It’s nothing special or flashy, but it’s a quick throw that picks up a quick-and-easy 9 yards on 1st down.

Last week we talked about the Texas concept – a West Coast offense staple – and variations on that concept. Well, we’ve got another one. As a reminder, “Texas” has a tight end running a clear-out route off the end of the line and have someone from the backfield running an angle route underneath. The Packers have been running the Texas look this year out of a stacked look off the end of the line. The front man (Jimmy Graham [80] in pretty much every case) runs up the field and the back man (Davante Adams [17] here, but Randall Cobb has been running it over the first few weeks), runs underneath.

Last week the Packers ran something like this with Graham and Cobb, and Cobb cut out instead of in. This week, Adams fakes an out and cuts back in on the angle route. It’s a beautiful route. With go routes on the other side, Adams has a ton of room to run after the catch. When all was said and done, Adams picked up 25 yards on 3rd & 4. I am absolutely loving how this has been run this year.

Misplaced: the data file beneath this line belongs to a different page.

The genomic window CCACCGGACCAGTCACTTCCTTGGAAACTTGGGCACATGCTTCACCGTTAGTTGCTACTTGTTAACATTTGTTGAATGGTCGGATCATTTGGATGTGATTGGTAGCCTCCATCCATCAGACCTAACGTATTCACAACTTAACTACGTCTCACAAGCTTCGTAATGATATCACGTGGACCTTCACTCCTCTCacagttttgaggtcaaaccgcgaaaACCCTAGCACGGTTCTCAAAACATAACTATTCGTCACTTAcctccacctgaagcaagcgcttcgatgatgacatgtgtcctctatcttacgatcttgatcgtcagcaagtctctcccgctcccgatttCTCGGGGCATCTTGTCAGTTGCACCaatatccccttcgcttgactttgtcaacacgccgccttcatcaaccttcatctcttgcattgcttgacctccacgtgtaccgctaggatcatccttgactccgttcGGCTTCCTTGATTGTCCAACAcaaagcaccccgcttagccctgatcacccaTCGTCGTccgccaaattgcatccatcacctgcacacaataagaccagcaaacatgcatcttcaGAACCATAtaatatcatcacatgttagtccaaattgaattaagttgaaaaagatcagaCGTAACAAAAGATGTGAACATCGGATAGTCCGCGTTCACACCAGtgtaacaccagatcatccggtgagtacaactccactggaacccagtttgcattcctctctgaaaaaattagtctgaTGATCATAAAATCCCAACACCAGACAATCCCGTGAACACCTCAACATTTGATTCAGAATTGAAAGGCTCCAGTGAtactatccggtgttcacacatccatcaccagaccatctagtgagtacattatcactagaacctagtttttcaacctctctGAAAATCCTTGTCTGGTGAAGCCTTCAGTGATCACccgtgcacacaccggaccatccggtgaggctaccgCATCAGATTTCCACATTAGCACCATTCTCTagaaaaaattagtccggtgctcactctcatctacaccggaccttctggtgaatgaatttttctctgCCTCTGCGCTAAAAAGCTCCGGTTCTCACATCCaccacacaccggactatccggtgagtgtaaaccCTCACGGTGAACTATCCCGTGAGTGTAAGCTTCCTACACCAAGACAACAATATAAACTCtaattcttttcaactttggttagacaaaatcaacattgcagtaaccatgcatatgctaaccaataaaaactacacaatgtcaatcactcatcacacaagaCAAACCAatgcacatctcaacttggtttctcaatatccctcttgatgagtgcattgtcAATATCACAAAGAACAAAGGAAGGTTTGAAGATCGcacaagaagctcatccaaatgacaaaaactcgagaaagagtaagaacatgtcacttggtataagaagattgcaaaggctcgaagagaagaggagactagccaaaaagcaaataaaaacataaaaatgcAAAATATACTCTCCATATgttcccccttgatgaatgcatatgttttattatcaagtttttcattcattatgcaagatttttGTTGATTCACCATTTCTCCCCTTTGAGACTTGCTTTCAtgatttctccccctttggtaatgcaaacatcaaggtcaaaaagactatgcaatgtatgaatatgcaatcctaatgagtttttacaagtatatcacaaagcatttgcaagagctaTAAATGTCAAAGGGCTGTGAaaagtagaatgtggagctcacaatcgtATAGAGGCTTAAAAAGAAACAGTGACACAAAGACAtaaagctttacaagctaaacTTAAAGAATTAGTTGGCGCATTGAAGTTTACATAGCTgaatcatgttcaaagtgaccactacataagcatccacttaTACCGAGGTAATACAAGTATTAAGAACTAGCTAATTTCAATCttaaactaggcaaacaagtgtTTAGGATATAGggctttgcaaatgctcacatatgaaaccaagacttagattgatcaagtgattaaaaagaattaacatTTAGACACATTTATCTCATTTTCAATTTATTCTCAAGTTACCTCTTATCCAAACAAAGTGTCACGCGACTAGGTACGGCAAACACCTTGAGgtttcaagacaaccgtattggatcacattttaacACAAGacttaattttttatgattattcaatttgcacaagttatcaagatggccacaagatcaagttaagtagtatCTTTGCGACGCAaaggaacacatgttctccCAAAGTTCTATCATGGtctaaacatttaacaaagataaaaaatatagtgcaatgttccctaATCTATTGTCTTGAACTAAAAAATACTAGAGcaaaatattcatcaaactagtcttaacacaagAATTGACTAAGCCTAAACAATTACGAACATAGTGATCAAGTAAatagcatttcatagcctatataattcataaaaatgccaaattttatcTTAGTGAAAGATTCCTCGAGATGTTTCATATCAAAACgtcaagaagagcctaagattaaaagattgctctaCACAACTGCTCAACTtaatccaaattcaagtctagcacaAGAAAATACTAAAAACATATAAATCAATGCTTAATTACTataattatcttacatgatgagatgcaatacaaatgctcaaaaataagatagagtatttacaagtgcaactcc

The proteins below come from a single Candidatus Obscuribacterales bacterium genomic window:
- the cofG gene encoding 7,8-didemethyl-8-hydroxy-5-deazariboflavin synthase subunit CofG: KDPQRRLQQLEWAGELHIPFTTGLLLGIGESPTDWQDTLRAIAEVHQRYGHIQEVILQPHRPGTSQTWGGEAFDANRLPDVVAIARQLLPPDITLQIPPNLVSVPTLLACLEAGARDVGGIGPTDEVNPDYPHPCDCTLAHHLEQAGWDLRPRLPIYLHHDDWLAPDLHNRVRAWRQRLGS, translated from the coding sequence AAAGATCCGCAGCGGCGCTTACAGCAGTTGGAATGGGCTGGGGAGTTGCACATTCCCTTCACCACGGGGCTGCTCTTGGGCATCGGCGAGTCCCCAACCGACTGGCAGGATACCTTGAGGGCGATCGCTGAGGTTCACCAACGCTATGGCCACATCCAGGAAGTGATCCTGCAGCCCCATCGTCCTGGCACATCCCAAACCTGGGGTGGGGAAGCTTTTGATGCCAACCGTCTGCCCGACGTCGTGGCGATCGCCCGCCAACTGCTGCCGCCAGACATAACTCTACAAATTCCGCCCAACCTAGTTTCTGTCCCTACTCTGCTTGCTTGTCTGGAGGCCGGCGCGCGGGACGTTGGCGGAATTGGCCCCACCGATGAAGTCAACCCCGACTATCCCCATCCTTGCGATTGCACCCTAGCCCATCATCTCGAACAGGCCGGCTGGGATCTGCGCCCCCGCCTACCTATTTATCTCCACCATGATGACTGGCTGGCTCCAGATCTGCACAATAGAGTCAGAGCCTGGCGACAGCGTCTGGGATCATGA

3rd & 10. On the right side of the line, you’ll see two receivers running slightly staggered post routes. I like the idea here: use the receiver in front to clear room and create a lane for the receiver behind him to make the catch and have a chance at picking up the first down. It doesn’t work here, but I like the idea.

I’d like the idea a little more with one small tweak: take the tight end off the line on that side of the formation and run him on a go, post or crossing route ahead of the first receiver. That would help open things up even more in the middle. If he pushes up the field, it forces a deeper drop by a defender. If he runs a crossing route, it stretches the middle of the defense horizontally, forcing a wider drop away from the receiver. Either of those would serve the intended effect: to spread out the middle and allow for a bigger lane for the receiver to run through after catching the ball.

As it currently stands, you have two receivers running the same route to the same zone of the field, so the middle of the defense is flowing to that spot. It just looks a little tight. Throw in a tight end route and you’ve got a bit more room to breathe.

That’ll do it for this week! As always, thanks for following along. I have more plays I didn’t get to here, so you can head over to my Twitter account in the next couple of days to find that thread.

Albums listened to: Big Boi – Boomiverse; mewithoutYou – [untitled]; DeVotchKa – This Night Falls Forever; Marissa Nadler – For My Crimes; All Them Witches – ATW